Three Reasons Why Virtual Reality Is A Passing Phase
There may not be a big enough user base
VR has suffered from a vicious circle: without a large enough user base, it wasn’t worthwhile for developers to create specifically for VR. And without compelling software or apps driving VR headset sales, the user base was never able to grow larger. After the flurry of early adopter excitement dried up, sales for VR headsets slumped in 2018. Consumers questioned whether the timing was right to invest in the headsets, as the market was still small and there weren’t a lot of games being made for them. Back then, SuperData, a games-market research firm, predicted $5.1bn total revenue from VR software and hardware in 2016. In the end, total revenue worldwide only amounted to only $1.8bn. Even gamers weren’t interested.
While the VR scene has changed today, with VR headsets more affordable and the variety of games wider, the headsets may still be uncomfortable for many to wear for long-time play. Plus, outside of niche VR fans, most people do not have the applications needed to get the full experience, so headphones will be a single-purpose technology that won’t add much value or enticement for long-term use.
Is there trusted leadership in the market?
With each VR company releasing its own headset model, there may be a lack of consolidated market leadership. True, competition has brought down prices, enabling more people to be able to afford and enjoy VR. However, can the public trust big tech companies, like Facebook, which has had a history of questionable data security policies, to be the VR market leader in building hardware that will mean more intrusion into people’s daily lives through body-worn cameras?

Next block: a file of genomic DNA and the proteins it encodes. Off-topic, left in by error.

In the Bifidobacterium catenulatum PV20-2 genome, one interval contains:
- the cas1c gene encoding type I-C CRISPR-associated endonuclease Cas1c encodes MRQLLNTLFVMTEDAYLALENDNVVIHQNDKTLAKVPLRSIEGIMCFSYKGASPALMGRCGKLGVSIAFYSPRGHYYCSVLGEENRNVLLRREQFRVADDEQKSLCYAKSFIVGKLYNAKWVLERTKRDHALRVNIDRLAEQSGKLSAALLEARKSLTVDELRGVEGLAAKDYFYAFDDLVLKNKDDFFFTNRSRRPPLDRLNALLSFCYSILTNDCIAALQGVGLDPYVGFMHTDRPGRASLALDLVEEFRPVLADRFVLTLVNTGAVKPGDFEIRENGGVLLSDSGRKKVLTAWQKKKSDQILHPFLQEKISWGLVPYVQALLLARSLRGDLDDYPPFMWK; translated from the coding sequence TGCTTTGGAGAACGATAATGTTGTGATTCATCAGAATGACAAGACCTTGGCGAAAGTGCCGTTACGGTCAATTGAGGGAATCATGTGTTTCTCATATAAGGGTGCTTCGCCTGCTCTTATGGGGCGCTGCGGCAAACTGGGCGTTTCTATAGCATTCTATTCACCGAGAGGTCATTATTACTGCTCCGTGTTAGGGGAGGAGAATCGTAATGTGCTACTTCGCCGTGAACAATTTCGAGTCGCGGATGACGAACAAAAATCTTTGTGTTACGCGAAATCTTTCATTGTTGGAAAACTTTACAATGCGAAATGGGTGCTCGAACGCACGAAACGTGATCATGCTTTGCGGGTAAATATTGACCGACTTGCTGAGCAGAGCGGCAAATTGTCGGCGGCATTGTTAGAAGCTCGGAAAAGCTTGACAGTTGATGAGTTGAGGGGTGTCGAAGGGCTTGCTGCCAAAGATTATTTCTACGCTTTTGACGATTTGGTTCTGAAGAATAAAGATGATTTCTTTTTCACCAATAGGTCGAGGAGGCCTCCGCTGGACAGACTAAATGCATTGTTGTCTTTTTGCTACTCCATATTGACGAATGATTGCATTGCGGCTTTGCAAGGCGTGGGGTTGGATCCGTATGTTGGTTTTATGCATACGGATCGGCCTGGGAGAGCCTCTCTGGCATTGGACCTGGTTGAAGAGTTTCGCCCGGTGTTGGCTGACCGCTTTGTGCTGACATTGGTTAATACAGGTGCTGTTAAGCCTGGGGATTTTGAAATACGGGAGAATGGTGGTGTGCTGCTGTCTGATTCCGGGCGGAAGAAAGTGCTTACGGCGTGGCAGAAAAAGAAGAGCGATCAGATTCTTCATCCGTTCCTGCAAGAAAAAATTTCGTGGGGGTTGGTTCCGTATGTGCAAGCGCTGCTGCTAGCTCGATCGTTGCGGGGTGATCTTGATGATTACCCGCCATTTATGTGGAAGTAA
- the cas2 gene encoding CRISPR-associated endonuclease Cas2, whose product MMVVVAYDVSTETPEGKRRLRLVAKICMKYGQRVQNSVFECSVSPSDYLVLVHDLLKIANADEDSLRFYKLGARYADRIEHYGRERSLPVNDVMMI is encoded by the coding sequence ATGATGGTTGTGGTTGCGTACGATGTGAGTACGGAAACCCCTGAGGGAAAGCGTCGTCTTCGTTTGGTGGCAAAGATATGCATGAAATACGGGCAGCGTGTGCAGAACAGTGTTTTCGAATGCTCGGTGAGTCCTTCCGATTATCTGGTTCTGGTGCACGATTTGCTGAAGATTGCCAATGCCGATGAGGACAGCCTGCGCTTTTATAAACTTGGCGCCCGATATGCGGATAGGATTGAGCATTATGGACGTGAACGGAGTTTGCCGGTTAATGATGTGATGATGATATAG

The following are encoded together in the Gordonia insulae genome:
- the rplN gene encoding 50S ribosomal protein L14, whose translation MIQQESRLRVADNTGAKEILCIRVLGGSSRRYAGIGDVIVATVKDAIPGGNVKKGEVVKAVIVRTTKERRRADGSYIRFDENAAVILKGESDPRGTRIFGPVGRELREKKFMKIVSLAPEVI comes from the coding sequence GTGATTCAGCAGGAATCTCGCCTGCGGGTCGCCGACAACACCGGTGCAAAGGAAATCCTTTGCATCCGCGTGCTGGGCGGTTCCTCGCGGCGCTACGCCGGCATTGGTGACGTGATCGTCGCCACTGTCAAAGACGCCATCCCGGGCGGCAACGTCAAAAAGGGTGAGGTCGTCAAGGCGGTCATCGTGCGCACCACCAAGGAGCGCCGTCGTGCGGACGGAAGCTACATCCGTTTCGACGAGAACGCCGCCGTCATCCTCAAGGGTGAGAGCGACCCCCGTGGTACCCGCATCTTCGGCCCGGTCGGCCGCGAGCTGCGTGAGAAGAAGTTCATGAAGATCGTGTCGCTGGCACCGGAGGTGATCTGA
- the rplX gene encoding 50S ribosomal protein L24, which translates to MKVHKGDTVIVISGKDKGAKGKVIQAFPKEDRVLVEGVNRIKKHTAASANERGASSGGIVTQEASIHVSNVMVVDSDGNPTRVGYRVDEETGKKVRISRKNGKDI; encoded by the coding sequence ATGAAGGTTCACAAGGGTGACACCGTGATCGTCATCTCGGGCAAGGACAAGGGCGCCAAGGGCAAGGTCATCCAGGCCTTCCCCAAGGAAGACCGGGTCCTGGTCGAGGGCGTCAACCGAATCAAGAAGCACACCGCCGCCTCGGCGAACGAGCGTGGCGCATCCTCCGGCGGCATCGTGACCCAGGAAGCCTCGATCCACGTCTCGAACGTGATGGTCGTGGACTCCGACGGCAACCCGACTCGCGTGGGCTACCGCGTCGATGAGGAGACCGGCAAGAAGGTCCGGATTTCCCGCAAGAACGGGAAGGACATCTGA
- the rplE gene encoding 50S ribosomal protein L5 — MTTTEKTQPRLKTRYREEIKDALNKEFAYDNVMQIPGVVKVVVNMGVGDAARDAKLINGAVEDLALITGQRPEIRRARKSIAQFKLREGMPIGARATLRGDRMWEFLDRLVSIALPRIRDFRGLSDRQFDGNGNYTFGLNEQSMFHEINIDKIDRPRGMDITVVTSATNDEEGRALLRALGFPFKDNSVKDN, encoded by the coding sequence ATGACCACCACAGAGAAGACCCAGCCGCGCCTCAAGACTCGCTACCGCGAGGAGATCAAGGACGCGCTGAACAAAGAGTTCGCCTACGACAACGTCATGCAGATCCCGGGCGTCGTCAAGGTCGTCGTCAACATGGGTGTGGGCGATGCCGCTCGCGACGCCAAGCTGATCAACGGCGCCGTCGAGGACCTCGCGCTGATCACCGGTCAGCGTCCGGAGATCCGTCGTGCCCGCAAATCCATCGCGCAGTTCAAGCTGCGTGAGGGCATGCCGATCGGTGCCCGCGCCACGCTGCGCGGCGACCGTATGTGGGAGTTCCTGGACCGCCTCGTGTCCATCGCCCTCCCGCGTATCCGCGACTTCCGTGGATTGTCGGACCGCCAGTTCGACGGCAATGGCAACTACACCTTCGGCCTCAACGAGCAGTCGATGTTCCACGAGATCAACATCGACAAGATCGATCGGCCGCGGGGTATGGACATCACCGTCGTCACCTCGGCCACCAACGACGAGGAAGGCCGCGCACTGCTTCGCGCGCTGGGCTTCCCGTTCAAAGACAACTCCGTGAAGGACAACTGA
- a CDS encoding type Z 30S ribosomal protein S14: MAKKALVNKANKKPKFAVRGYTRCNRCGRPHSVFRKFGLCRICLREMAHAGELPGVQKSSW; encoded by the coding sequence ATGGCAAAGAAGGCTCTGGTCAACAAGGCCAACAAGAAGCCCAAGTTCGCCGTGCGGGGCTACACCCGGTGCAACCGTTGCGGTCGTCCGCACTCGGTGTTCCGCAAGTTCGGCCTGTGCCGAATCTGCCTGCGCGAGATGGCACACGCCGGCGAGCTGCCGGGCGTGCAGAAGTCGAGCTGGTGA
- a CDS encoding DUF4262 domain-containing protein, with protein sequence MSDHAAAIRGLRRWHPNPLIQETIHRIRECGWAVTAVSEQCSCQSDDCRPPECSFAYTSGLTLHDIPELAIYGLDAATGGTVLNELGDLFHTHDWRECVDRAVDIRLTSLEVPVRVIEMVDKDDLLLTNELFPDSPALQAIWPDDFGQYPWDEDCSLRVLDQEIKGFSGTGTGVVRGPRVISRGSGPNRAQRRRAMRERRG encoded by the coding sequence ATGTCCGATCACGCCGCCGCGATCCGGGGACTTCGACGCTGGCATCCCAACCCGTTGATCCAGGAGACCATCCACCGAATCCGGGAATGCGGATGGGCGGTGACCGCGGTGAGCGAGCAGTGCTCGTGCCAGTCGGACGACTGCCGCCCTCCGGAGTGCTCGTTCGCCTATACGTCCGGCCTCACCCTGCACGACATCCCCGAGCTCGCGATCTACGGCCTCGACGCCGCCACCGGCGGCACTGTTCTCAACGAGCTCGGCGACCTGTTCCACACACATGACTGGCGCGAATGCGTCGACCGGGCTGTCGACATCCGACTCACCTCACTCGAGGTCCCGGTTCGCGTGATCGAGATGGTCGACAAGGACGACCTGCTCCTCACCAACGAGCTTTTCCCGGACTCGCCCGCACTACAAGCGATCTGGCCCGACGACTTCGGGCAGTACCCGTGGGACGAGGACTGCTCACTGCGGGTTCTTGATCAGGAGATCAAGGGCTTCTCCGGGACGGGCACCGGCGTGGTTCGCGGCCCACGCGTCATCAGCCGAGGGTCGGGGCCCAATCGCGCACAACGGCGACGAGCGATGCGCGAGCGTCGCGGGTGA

The user experience – and health
Although VR is compelling and fun, VR headsets can be heavy and uncomfortable. Not to mention, extensive VR use (or overuse) can lead to physical side effects, such as carpel tunnel, stiff shoulders and headaches caused by eye strain. Other side effects can include motion sickness, blurred vision, nausea or queasiness. The bigger problem is that most research on the subject is still too inconclusive; the market is too new for there to be enough research into the long-term effects of VR use. This can make the public wary and concerned. And let’s not forget that few users have enough space at home to use a VR headset without tripping over the couch or walking into a wall.
The Bottom Line: VR is not just a Ready Player One type of immersive universe. It can include augmented reality, and 360-degree videos, both of which are increasingly present and successful. When you envision the future, do you see VR becoming a meaningful part of our culture, fulfilling all of its promises? Not everything is a success or failure. Many technologies have their own niche, which does not take away from their value.